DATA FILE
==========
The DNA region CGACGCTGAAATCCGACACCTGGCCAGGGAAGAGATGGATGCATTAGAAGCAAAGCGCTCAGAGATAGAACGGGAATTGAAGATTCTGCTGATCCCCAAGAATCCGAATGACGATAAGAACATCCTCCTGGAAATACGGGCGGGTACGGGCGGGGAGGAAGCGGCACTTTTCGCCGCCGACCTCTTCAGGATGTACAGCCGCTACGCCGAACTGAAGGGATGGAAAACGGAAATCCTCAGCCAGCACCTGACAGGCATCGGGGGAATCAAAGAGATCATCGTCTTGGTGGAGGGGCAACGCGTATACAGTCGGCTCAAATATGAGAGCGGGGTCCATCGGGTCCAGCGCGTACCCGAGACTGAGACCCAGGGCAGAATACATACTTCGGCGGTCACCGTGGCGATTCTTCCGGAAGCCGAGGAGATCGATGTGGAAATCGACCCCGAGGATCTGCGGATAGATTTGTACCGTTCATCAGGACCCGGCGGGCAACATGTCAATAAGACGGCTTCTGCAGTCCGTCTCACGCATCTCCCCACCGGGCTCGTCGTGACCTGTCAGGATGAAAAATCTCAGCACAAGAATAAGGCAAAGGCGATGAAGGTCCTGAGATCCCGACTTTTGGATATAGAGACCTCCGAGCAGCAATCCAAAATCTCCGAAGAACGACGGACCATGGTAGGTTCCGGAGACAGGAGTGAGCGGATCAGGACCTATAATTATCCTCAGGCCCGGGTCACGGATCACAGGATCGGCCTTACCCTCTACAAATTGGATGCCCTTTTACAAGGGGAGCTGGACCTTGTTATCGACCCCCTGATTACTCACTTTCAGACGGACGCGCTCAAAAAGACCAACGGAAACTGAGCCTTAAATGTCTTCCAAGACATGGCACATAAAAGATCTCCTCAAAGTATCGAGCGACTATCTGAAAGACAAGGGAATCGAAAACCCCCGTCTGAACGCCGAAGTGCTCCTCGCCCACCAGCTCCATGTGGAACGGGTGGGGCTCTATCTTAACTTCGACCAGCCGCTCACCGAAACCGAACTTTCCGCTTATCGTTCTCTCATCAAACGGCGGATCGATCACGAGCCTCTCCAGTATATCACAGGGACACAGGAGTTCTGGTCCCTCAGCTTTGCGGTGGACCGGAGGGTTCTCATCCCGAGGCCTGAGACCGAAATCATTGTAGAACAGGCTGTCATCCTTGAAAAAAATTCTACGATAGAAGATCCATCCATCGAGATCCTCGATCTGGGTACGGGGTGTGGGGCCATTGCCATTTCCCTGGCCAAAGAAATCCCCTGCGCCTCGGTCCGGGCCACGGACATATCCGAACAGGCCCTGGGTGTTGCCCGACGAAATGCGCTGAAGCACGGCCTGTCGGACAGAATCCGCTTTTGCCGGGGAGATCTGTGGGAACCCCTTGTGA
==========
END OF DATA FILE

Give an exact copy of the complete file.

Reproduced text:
The DNA region CGACGCTGAAATCCGACACCTGGCCAGGGAAGAGATGGATGCATTAGAAGCAAAGCGCTCAGAGATAGAACGGGAATTGAAGATTCTGCTGATCCCCAAGAATCCGAATGACGATAAGAACATCCTCCTGGAAATACGGGCGGGTACGGGCGGGGAGGAAGCGGCACTTTTCGCCGCCGACCTCTTCAGGATGTACAGCCGCTACGCCGAACTGAAGGGATGGAAAACGGAAATCCTCAGCCAGCACCTGACAGGCATCGGGGGAATCAAAGAGATCATCGTCTTGGTGGAGGGGCAACGCGTATACAGTCGGCTCAAATATGAGAGCGGGGTCCATCGGGTCCAGCGCGTACCCGAGACTGAGACCCAGGGCAGAATACATACTTCGGCGGTCACCGTGGCGATTCTTCCGGAAGCCGAGGAGATCGATGTGGAAATCGACCCCGAGGATCTGCGGATAGATTTGTACCGTTCATCAGGACCCGGCGGGCAACATGTCAATAAGACGGCTTCTGCAGTCCGTCTCACGCATCTCCCCACCGGGCTCGTCGTGACCTGTCAGGATGAAAAATCTCAGCACAAGAATAAGGCAAAGGCGATGAAGGTCCTGAGATCCCGACTTTTGGATATAGAGACCTCCGAGCAGCAATCCAAAATCTCCGAAGAACGACGGACCATGGTAGGTTCCGGAGACAGGAGTGAGCGGATCAGGACCTATAATTATCCTCAGGCCCGGGTCACGGATCACAGGATCGGCCTTACCCTCTACAAATTGGATGCCCTTTTACAAGGGGAGCTGGACCTTGTTATCGACCCCCTGATTACTCACTTTCAGACGGACGCGCTCAAAAAGACCAACGGAAACTGAGCCTTAAATGTCTTCCAAGACATGGCACATAAAAGATCTCCTCAAAGTATCGAGCGACTATCTGAAAGACAAGGGAATCGAAAACCCCCGTCTGAACGCCGAAGTGCTCCTCGCCCACCAGCTCCATGTGGAACGGGTGGGGCTCTATCTTAACTTCGACCAGCCGCTCACCGAAACCGAACTTTCCGCTTATCGTTCTCTCATCAAACGGCGGATCGATCACGAGCCTCTCCAGTATATCACAGGGACACAGGAGTTCTGGTCCCTCAGCTTTGCGGTGGACCGGAGGGTTCTCATCCCGAGGCCTGAGACCGAAATCATTGTAGAACAGGCTGTCATCCTTGAAAAAAATTCTACGATAGAAGATCCATCCATCGAGATCCTCGATCTGGGTACGGGGTGTGGGGCCATTGCCATTTCCCTGGCCAAAGAAATCCCCTGCGCCTCGGTCCGGGCCACGGACATATCCGAACAGGCCCTGGGTGTTGCCCGACGAAATGCGCTGAAGCACGGCCTGTCGGACAGAATCCGCTTTTGCCGGGGAGATCTGTGGGAACCCCTTGTGA